Greece, seeking a second disbursement of money in the ongoing third bailout, has already accumulated a massive €320 billion debt. It now finds itself in a precarious financial position, bringing ‘Grexit’ or exit of Greece from the Eurozone again to the forefront of international political debate. Ever since Greece’s financial woes began some 8 years back, the nation’s coffers have been continually running dry, needing regular bailouts by the IMF and other large creditors such as ECB, Germany and France. So will Greece leave the Eurozone and return to its old currency, drachma?
The answer to this question is relevant to regionalism in our own ASEAN region. ASEAN is observing these developments in the EU very closely. Since its formation nearly half a century ago, this southeast Asian regional grouping has followed the policy of consultations and consensus among its member nations whilst enshrining the principle of non-interference. In its efforts toward regional integration and community building, ASEAN has taken several steps, one of which is the setting up of the ASEAN Economic Community (AEC) in 2015. There have been ambitious plans in the past that AEC adopt a common currency, similar to the euro in Europe. But taking cues from Euro’s current situation, this idea has been shelved, at least for now.
A common currency, just as the case with the euro, also necessitates that monetary policy be conducted by a central body (i.e., ECB in the case of the Eurozone). Hence, just in case ASEAN were to ever adopt a common currency and in case one of its member countries found itself in a bad fiscal situation, it would have necessitated the need for a central authority to at least indirectly intervene in the domestic affairs of the country. Such an action would directly contradict its key principle of non-interference. Unlike the EU, Southeast Asia is a highly diverse region with great economic, historical, social and cultural disparities among nations. Hence the realization on the part of ASEAN that strengthening one’s own currency would be a better strategy than having a common currency was a good lesson learnt from the current European model.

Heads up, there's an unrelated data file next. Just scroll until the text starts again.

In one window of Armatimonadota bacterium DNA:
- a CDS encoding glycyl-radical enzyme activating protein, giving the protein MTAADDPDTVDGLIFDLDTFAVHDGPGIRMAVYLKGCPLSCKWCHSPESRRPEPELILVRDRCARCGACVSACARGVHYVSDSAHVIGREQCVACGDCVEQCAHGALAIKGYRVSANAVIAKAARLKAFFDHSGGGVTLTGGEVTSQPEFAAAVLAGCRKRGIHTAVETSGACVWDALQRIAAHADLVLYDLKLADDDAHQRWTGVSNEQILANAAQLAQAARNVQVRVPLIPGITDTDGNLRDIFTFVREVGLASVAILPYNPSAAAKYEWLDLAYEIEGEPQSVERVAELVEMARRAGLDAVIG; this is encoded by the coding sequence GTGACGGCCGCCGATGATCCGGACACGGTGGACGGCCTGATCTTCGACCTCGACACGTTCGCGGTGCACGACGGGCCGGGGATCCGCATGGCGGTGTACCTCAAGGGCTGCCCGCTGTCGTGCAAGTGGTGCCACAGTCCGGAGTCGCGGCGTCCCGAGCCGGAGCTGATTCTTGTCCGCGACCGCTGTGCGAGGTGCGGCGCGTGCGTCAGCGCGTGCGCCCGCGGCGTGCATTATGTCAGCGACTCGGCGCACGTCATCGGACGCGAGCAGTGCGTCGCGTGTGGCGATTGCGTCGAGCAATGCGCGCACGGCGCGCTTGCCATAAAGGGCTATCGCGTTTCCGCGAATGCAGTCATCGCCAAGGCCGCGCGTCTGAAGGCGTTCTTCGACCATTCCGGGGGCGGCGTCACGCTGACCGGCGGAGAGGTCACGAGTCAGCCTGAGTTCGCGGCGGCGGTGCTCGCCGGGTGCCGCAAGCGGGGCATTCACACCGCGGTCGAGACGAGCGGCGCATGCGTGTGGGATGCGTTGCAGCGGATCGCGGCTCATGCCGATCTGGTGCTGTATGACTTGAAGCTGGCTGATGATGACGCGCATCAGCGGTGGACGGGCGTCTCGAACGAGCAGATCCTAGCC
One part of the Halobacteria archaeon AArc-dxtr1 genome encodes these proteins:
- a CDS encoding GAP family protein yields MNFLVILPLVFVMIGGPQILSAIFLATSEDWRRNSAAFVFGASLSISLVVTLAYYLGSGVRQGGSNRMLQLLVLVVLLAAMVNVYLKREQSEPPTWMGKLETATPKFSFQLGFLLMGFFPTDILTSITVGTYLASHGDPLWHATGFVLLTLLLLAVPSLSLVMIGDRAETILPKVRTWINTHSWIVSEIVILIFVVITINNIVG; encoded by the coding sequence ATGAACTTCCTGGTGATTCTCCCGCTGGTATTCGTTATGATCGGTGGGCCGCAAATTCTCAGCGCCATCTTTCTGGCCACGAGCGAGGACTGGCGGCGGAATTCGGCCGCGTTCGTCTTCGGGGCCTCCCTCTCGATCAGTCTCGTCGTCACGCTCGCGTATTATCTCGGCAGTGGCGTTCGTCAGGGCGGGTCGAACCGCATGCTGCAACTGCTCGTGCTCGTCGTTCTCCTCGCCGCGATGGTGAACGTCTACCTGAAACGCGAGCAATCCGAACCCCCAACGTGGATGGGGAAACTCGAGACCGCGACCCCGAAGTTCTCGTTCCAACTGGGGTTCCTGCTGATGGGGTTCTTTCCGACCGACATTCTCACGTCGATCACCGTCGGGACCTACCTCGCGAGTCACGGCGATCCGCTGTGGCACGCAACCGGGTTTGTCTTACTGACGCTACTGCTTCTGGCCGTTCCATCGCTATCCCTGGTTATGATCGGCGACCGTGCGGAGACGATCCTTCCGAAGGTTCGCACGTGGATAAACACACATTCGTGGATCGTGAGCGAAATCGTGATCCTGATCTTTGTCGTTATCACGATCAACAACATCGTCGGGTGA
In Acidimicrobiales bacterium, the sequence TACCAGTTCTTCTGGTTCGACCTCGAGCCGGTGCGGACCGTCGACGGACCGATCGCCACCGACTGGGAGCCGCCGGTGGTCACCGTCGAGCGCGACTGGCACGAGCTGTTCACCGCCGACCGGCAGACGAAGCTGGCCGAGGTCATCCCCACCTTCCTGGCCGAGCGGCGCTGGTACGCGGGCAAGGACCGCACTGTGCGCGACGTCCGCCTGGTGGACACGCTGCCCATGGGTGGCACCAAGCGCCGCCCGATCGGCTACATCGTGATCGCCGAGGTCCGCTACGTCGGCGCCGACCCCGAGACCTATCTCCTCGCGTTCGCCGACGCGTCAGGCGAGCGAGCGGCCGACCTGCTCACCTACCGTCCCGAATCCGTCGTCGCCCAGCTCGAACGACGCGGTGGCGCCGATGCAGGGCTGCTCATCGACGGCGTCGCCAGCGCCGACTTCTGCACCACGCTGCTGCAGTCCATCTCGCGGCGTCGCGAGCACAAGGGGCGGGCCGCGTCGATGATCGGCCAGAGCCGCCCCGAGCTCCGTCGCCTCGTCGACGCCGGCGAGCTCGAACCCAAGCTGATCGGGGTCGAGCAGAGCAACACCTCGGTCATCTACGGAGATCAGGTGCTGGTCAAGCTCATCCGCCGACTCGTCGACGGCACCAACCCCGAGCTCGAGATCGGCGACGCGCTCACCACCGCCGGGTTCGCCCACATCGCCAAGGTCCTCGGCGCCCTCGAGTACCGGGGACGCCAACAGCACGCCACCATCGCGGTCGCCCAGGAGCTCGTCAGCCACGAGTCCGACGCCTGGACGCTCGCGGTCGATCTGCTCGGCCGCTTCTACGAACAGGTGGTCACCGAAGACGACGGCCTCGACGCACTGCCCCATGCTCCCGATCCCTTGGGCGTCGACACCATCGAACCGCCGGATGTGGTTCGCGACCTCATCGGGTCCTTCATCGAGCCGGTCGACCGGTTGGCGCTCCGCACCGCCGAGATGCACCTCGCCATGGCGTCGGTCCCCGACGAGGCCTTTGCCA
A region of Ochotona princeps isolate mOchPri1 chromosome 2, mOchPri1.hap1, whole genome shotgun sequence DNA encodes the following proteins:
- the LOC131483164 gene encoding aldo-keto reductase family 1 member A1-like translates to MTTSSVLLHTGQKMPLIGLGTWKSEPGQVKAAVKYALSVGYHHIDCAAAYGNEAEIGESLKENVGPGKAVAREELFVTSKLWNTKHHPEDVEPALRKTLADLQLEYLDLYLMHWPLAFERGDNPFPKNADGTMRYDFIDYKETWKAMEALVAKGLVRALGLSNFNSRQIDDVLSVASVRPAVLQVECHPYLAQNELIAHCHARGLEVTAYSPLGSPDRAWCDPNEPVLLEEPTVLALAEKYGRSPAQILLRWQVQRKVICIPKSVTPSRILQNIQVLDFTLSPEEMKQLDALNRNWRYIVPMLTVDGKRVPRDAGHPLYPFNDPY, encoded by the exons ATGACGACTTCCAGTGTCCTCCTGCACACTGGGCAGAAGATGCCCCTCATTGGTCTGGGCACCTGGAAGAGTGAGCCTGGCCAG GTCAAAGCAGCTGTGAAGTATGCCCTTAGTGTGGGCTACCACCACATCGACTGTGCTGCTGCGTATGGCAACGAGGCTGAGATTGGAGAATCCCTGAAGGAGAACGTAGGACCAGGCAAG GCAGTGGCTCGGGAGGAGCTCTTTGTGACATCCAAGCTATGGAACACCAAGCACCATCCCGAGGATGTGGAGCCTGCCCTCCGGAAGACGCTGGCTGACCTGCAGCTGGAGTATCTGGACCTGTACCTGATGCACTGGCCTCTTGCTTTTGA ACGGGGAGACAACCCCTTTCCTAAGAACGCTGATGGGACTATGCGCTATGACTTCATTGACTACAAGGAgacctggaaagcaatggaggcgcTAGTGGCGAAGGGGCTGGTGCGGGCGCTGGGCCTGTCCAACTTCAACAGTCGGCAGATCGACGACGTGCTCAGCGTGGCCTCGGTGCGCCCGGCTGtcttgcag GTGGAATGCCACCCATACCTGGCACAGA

EU (then, EEC) and ASEAN have been formal dialogue partners since 1972. These two regional blocs have also recently agreed on 90 joint actions between 2013 and 2017 to further strengthen their partnership. Hence, any possibility of the disintegration of EU, whether partial or total, is likely to weaken or even dismantle their ongoing joint efforts, leaving nations in the EU to individually fend for themselves by striking their own bilateral agreements. In the context of China’s recent rise, new leadership in the US, and Russia reasserting its position as a world power, it would be intriguing to see how Grexit impacts world financial and regional structures.
The three bailouts since 2010 have come with the condition that Greece would slash government spending while bringing in structural reforms—i.e., modernising its pension system, raising taxes, increasing privatization, etc. The country has been forced to cut public spending by over €75 billion. Greece has tried to comply. However, protracted austerity measures have shrunk the economy and resulted in a gloomy financial situation to such an extent that the Troika (EC, ECB, and the IMF) and other creditors want assurance of further commitment to reform before signing another cheque, post the second compliance review of the current third bailout of €86 Billion. The bailout is under the aegis of the European Stability Mechanism (ESM) program.
The Euro was accepted as legal tender by a majority of the EU nations as proof that it was moving in the direction of becoming a unified block of nations having similar goals. After being initially left out of the group of nations that joined the Euro, Greece finally joined the club in 2001. Greece later admitted that it fudged its Euro entry by claiming that its budget deficit was much lower than it really was. The country saw an initial jump in its GDP following its joining the Euro. However, the increased availability of cheap credit led to deficit spending. After the global financial crisis of 2008, Greece has been on the brink of bankruptcy ever since.